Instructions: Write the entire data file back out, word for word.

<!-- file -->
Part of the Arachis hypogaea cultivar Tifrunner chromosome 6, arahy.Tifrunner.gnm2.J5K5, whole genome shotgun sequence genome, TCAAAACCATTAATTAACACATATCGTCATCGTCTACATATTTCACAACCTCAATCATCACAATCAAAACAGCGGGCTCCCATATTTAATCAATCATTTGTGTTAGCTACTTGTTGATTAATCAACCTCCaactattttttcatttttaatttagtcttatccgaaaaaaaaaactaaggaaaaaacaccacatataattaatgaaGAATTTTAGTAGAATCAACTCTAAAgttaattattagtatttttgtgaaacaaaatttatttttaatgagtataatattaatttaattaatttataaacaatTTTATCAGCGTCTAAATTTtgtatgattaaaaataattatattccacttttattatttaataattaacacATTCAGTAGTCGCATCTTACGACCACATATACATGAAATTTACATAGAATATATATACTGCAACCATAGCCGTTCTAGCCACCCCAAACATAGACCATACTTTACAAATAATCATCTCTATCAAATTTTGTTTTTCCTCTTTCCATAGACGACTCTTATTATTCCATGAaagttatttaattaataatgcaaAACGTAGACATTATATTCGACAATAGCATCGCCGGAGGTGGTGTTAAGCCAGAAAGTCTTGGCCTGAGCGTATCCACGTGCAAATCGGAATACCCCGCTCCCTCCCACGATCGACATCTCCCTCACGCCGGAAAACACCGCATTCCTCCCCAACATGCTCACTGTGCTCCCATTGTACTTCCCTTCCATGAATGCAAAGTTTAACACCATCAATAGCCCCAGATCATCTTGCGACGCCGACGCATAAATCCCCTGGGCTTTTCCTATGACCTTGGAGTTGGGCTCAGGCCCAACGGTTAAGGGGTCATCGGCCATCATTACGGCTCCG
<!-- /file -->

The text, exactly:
Part of the Arachis hypogaea cultivar Tifrunner chromosome 6, arahy.Tifrunner.gnm2.J5K5, whole genome shotgun sequence genome, TCAAAACCATTAATTAACACATATCGTCATCGTCTACATATTTCACAACCTCAATCATCACAATCAAAACAGCGGGCTCCCATATTTAATCAATCATTTGTGTTAGCTACTTGTTGATTAATCAACCTCCaactattttttcatttttaatttagtcttatccgaaaaaaaaaactaaggaaaaaacaccacatataattaatgaaGAATTTTAGTAGAATCAACTCTAAAgttaattattagtatttttgtgaaacaaaatttatttttaatgagtataatattaatttaattaatttataaacaatTTTATCAGCGTCTAAATTTtgtatgattaaaaataattatattccacttttattatttaataattaacacATTCAGTAGTCGCATCTTACGACCACATATACATGAAATTTACATAGAATATATATACTGCAACCATAGCCGTTCTAGCCACCCCAAACATAGACCATACTTTACAAATAATCATCTCTATCAAATTTTGTTTTTCCTCTTTCCATAGACGACTCTTATTATTCCATGAaagttatttaattaataatgcaaAACGTAGACATTATATTCGACAATAGCATCGCCGGAGGTGGTGTTAAGCCAGAAAGTCTTGGCCTGAGCGTATCCACGTGCAAATCGGAATACCCCGCTCCCTCCCACGATCGACATCTCCCTCACGCCGGAAAACACCGCATTCCTCCCCAACATGCTCACTGTGCTCCCATTGTACTTCCCTTCCATGAATGCAAAGTTTAACACCATCAATAGCCCCAGATCATCTTGCGACGCCGACGCATAAATCCCCTGGGCTTTTCCTATGACCTTGGAGTTGGGCTCAGGCCCAACGGTTAAGGGGTCATCGGCCATCATTACGGCTCCG